By AMY STOCKWELL
Over the past week a political debate has broken out about whether Australia is doing its fair share to prevent the spread of the deadly Ebola virus.
Ebola has now infected 9000 people and killed more than 4500 people, mostly in Liberia, Sierra Leone and Guinea.
The United States Centres for Disease Control and Prevention estimate that the number of Ebola cases in Sierra Leone and Liberia is doubling every 20 days, and by January could reach 1.4 million cases on present trends.
The world has a deadline of the next 60 days in which to effectively tackle this problem, the UN and WHO have said.
So why should Australia send help to West Africa?
An Ebola victim.
1. We have the expertise.
So far, Australia has committed $18M to tackle the spread of Ebola in West Africa. They have yet to commit any personnel or any other practical or logistical support.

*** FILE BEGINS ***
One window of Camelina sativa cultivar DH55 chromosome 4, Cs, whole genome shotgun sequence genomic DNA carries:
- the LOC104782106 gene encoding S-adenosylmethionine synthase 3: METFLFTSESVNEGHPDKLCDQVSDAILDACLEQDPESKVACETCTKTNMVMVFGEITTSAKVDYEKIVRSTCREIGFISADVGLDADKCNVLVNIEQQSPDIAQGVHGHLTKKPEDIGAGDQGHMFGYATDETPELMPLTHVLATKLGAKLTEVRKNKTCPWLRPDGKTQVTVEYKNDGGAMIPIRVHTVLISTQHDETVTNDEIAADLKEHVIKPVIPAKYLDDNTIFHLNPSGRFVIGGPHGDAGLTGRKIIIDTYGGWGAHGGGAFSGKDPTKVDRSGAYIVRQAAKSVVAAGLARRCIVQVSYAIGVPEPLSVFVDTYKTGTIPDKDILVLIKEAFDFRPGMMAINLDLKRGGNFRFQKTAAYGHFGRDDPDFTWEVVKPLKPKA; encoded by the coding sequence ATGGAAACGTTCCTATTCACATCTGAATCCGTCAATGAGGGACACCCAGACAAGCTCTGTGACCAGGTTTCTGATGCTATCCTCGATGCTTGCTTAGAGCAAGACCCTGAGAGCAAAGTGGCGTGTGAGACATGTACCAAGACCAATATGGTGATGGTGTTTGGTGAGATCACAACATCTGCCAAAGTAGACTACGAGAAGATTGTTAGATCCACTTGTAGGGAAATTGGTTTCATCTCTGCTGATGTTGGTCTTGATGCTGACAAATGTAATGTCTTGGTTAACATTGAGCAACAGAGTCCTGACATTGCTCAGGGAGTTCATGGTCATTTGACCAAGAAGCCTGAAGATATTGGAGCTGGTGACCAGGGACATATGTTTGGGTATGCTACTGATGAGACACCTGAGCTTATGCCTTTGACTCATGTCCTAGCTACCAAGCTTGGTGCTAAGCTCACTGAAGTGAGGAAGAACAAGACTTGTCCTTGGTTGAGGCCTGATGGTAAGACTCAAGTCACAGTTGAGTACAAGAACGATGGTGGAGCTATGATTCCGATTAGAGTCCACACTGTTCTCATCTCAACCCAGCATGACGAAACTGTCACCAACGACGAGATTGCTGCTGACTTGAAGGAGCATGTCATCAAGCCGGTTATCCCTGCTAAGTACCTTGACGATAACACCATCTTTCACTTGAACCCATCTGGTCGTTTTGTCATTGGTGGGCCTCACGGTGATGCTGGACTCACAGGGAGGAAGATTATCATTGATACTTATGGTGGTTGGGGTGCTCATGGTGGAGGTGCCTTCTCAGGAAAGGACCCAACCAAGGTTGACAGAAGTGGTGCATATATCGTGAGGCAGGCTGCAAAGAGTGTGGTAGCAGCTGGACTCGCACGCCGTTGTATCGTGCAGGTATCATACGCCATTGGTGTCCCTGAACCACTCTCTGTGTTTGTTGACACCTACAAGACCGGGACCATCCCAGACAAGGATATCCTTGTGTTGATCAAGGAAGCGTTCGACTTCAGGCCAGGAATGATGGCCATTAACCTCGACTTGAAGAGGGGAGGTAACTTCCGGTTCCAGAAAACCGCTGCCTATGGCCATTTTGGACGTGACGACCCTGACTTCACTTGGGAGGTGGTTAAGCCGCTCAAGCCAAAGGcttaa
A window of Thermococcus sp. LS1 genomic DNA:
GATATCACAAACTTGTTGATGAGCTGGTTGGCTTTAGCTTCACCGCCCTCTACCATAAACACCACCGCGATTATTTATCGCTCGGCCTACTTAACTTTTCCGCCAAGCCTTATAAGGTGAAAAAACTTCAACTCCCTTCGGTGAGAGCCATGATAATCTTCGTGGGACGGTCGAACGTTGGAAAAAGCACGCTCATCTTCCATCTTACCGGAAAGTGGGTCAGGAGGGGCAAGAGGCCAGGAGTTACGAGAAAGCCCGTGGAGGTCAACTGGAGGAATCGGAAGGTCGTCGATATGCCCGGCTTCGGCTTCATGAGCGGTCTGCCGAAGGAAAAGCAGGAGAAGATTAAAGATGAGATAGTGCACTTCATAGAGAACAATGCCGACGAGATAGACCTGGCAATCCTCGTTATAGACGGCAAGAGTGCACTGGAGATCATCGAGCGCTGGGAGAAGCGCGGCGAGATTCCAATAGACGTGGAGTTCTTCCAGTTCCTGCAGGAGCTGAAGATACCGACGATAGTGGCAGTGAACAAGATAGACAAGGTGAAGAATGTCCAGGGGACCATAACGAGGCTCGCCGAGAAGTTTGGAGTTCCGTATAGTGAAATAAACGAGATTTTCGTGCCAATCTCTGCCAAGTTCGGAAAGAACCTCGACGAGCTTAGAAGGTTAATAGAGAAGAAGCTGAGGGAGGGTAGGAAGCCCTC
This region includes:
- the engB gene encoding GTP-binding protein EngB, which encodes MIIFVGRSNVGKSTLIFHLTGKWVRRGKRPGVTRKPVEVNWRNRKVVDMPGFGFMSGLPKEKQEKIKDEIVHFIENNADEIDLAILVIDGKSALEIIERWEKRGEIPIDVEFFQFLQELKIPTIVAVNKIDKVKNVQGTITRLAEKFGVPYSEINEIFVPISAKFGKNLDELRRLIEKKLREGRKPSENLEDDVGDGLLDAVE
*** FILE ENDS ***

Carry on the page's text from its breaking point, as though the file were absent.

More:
Australia is home to some of the world’s best-trained health-care workers and medical scientists, so you might expect the Australian Government to be sending teams of highly qualified people to help – but, so far, the Government has been reluctant to commit.
Prime Minister Tony Abbott has said: “We aren’t going to send Australian doctors and nurses into harm’s way without being absolutely confident that all of the risks are being properly managed, and at the moment, we cannot be confident that that is the case.”